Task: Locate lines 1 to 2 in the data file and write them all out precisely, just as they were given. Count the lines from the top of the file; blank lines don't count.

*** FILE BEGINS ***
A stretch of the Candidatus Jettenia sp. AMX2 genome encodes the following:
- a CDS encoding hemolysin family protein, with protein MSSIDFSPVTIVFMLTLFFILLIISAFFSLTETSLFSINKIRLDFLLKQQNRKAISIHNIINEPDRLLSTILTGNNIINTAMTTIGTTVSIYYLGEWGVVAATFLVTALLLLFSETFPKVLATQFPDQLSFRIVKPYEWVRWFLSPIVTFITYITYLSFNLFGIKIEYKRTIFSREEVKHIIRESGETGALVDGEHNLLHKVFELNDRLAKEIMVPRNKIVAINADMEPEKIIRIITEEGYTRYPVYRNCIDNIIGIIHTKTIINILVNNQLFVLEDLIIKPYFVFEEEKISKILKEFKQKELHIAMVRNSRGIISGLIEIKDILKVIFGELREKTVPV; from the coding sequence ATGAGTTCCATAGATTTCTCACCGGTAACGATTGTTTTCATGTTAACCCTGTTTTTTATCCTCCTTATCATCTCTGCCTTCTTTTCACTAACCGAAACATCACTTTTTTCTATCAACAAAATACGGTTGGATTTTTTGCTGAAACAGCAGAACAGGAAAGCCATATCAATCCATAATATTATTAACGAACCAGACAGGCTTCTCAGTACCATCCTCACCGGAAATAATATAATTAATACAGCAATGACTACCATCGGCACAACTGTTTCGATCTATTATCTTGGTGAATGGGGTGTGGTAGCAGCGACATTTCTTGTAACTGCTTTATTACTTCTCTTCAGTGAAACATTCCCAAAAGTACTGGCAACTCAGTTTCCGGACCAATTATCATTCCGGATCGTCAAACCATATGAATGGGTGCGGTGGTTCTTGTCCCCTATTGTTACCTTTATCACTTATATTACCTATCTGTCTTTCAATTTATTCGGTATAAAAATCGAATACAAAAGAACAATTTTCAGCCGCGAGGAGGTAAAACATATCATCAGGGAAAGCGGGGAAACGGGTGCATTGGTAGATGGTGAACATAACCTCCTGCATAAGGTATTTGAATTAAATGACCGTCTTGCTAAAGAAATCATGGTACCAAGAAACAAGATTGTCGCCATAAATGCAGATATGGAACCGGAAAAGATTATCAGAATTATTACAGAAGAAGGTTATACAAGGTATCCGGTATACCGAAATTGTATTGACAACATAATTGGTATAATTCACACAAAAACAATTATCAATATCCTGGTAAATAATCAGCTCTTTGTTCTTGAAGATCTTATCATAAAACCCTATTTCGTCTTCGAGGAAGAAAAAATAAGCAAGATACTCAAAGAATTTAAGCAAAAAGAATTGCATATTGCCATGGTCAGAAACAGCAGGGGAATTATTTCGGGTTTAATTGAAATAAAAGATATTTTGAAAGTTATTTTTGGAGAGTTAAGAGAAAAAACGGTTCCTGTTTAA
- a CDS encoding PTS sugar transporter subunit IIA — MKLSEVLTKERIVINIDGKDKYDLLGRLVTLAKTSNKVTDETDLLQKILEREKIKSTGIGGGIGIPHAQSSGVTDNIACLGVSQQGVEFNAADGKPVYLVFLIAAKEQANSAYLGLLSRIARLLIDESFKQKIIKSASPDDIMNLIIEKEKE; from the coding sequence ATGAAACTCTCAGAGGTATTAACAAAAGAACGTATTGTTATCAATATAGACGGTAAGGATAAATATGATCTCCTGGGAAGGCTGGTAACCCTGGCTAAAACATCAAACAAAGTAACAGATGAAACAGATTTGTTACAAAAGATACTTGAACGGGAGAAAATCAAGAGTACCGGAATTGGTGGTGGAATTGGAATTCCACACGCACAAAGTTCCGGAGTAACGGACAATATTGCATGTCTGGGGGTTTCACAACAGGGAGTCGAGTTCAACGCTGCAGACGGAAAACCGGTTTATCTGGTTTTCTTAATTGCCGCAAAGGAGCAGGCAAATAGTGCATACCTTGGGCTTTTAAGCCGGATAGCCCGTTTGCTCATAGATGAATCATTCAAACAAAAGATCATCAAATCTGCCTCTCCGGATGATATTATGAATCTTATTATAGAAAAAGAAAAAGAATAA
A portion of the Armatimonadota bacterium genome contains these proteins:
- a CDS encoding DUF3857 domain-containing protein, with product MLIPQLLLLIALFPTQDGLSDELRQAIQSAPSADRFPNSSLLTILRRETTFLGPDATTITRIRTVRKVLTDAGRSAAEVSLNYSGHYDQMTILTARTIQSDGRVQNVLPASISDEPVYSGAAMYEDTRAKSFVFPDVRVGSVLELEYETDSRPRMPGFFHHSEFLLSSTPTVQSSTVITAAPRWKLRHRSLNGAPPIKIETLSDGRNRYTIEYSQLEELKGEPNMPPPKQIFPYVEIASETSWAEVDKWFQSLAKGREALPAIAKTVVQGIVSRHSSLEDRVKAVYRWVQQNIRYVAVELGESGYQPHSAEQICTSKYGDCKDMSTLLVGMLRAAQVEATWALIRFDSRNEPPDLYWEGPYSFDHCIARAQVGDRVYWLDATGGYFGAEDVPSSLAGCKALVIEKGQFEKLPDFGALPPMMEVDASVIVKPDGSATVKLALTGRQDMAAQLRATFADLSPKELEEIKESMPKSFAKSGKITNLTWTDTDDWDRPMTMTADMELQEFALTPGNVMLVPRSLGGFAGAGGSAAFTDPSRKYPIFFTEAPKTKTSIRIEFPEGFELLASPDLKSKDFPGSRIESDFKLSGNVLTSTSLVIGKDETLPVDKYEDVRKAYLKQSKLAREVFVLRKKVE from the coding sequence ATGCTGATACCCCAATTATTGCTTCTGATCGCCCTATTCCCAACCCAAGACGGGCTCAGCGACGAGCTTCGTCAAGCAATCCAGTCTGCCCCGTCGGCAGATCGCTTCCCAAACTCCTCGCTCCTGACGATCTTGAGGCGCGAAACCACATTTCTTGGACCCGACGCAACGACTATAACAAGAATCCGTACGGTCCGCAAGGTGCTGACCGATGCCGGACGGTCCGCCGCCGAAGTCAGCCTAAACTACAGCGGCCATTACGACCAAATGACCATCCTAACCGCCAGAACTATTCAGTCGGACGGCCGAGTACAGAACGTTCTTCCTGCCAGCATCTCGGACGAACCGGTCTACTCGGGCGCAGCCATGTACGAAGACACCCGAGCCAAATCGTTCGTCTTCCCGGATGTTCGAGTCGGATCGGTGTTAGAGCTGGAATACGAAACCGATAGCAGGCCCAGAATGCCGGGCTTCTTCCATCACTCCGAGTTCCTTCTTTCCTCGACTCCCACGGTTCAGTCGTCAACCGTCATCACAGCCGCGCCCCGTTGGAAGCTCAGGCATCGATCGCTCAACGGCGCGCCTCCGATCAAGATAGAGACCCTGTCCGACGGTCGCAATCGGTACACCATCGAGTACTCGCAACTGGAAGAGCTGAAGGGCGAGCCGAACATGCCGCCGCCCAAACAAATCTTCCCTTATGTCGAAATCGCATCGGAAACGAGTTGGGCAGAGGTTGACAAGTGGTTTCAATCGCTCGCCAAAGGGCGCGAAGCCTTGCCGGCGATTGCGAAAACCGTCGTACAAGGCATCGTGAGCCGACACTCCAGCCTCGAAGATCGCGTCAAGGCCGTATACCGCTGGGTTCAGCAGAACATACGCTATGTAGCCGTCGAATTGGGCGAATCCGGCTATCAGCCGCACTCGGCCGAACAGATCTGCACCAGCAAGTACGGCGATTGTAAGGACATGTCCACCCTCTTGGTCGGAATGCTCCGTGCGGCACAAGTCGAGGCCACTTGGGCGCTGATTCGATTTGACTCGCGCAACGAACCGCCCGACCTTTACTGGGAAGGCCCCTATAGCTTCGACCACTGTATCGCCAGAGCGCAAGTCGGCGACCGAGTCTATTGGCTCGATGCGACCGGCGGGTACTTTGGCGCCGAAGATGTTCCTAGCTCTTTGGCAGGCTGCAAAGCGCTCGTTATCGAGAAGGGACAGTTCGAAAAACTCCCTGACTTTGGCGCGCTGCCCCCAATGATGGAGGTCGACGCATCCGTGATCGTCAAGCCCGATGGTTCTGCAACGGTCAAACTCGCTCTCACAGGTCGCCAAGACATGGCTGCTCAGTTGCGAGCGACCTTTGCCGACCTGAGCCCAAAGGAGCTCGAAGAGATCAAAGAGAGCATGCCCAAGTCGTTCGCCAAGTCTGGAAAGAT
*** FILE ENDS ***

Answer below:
A stretch of the Candidatus Jettenia sp. AMX2 genome encodes the following:
- a CDS encoding hemolysin family protein, with protein MSSIDFSPVTIVFMLTLFFILLIISAFFSLTETSLFSINKIRLDFLLKQQNRKAISIHNIINEPDRLLSTILTGNNIINTAMTTIGTTVSIYYLGEWGVVAATFLVTALLLLFSETFPKVLATQFPDQLSFRIVKPYEWVRWFLSPIVTFITYITYLSFNLFGIKIEYKRTIFSREEVKHIIRESGETGALVDGEHNLLHKVFELNDRLAKEIMVPRNKIVAINADMEPEKIIRIITEEGYTRYPVYRNCIDNIIGIIHTKTIINILVNNQLFVLEDLIIKPYFVFEEEKISKILKEFKQKELHIAMVRNSRGIISGLIEIKDILKVIFGELREKTVPV; from the coding sequence ATGAGTTCCATAGATTTCTCACCGGTAACGATTGTTTTCATGTTAACCCTGTTTTTTATCCTCCTTATCATCTCTGCCTTCTTTTCACTAACCGAAACATCACTTTTTTCTATCAACAAAATACGGTTGGATTTTTTGCTGAAACAGCAGAACAGGAAAGCCATATCAATCCATAATATTATTAACGAACCAGACAGGCTTCTCAGTACCATCCTCACCGGAAATAATATAATTAATACAGCAATGACTACCATCGGCACAACTGTTTCGATCTATTATCTTGGTGAATGGGGTGTGGTAGCAGCGACATTTCTTGTAACTGCTTTATTACTTCTCTTCAGTGAAACATTCCCAAAAGTACTGGCAACTCAGTTTCCGGACCAATTATCATTCCGGATCGTCAAACCATATGAATGGGTGCGGTGGTTCTTGTCCCCTATTGTTACCTTTATCACTTATATTACCTATCTGTCTTTCAATTTATTCGGTATAAAAATCGAATACAAAAGAACAATTTTCAGCCGCGAGGAGGTAAAACATATCATCAGGGAAAGCGGGGAAACGGGTGCATTGGTAGATGGTGAACATAACCTCCTGCATAAGGTATTTGAATTAAATGACCGTCTTGCTAAAGAAATCATGGTACCAAGAAACAAGATTGTCGCCATAAATGCAGATATGGAACCGGAAAAGATTATCAGAATTATTACAGAAGAAGGTTATACAAGGTATCCGGTATACCGAAATTGTATTGACAACATAATTGGTATAATTCACACAAAAACAATTATCAATATCCTGGTAAATAATCAGCTCTTTGTTCTTGAAGATCTTATCATAAAACCCTATTTCGTCTTCGAGGAAGAAAAAATAAGCAAGATACTCAAAGAATTTAAGCAAAAAGAATTGCATATTGCCATGGTCAGAAACAGCAGGGGAATTATTTCGGGTTTAATTGAAATAAAAGATATTTTGAAAGTTATTTTTGGAGAGTTAAGAGAAAAAACGGTTCCTGTTTAA